On a hot and sunny Tuesday, September 26, the current head of the Department of Slavic Languages and Literatures, Professor Valeria Sobol gave a lecture entitled “‘Gloomy Finland’ and the Russian Imperial Gothic.” The talk was a part of REEEC Fall 2017 Noontime Lecture Series, but as Professor Sobol pointed out in her opening remarks, the talk could also fit into the “1917: Ten Days that Shook the World / 2017: Ten Days that Shake the Campus” initiative since it was 1917 when Finland finally gained its independence. However, the lecture took us back to the time when Finland became a part of Russia – the timeframe that is of particular interest to Sobol as she is working on her new project, Haunted Empire: The Russian Literary Gothic and the Imperial Uncanny, 1790-1850.
In her new book, Sobol explores the North-South axis (that comprises Finland, the Baltics, and Ukraine) and its place in the rhetoric of Russian Imperial discourse. However, for the lecture she concentrated on Finland and its image in Russian literary and ethnographic works of the 1840s.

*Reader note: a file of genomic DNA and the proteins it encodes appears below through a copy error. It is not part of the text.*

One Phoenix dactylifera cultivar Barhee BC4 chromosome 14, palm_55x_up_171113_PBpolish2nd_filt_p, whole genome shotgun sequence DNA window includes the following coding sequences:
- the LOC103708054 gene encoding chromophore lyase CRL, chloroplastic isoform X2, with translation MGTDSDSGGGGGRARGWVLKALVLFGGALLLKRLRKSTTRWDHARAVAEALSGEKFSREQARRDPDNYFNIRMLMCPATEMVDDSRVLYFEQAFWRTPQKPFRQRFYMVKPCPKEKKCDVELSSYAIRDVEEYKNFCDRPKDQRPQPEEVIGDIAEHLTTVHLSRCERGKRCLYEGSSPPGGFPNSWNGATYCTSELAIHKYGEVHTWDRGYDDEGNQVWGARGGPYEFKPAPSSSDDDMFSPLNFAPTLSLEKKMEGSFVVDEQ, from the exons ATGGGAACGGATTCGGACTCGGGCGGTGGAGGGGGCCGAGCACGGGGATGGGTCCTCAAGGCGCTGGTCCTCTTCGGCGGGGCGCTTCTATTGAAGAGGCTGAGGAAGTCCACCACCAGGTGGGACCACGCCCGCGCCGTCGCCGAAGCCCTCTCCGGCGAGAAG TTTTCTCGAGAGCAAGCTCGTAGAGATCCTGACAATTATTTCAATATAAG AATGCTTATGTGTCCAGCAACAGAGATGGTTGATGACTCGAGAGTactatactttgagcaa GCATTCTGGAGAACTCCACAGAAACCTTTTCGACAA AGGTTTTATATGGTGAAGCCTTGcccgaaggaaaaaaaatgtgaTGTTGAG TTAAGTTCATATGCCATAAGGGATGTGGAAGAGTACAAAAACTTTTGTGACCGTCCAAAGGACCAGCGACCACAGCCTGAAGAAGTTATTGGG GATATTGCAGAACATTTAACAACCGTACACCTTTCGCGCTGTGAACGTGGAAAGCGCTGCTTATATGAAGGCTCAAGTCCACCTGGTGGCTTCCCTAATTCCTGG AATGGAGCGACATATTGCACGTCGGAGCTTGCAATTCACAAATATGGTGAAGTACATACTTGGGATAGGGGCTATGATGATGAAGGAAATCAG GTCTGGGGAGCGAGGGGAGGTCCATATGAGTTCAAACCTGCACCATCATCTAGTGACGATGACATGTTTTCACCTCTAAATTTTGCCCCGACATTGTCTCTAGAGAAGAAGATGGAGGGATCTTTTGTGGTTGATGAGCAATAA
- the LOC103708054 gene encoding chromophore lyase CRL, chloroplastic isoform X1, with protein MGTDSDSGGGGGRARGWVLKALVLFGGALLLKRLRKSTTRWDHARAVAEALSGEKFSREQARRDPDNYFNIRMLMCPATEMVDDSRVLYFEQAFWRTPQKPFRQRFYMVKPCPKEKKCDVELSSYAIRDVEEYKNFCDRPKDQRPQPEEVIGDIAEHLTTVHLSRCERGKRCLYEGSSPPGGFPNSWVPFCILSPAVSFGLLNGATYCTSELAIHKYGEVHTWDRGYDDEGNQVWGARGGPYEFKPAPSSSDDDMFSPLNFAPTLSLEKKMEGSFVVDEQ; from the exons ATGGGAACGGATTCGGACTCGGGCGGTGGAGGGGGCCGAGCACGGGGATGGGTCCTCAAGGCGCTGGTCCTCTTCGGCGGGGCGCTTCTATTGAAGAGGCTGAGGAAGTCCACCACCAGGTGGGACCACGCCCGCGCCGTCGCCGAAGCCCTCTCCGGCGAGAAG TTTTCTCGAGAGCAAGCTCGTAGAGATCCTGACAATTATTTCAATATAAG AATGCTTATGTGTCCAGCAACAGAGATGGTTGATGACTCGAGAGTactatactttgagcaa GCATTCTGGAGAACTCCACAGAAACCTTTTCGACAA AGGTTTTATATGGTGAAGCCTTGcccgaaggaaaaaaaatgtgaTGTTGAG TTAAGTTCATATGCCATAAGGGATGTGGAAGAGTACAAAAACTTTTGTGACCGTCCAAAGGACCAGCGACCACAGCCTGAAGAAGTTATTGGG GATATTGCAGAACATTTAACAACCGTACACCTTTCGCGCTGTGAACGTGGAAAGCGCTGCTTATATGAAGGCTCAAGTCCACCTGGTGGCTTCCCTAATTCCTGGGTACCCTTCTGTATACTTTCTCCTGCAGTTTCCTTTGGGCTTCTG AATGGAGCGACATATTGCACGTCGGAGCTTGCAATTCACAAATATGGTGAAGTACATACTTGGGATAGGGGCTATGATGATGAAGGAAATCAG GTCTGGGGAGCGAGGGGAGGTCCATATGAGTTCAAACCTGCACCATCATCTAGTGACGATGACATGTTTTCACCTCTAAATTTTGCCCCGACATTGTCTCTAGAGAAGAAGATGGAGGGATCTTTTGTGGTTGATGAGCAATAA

Finland has always held a somewhat peculiar position in Russian imagination. In the early Russian annals, Finnic peoples were referred to as Chud that was commonly interpreted as ‘foreign’, from Russian ‘chuzhoi’. During the Great Northern War (1700 – 1721) St. Petersburg was founded and bordering Finland became a part of the narrative which is now known as the Petersburg Text. At last, as a result of the Finnish War (1808 – 09), the eastern part of Sweden became a part of Russian Empire as the Grand Dutchy of Finland. Russian authors of the time interpreted this event in Finnish history as a moment of enlightenment when unsophisticated and uneducated Finns were taught and polished by progressive and ‘European’ Russia, omitting the fierce Finnish resistance.
Read the full story on the REEEC blog.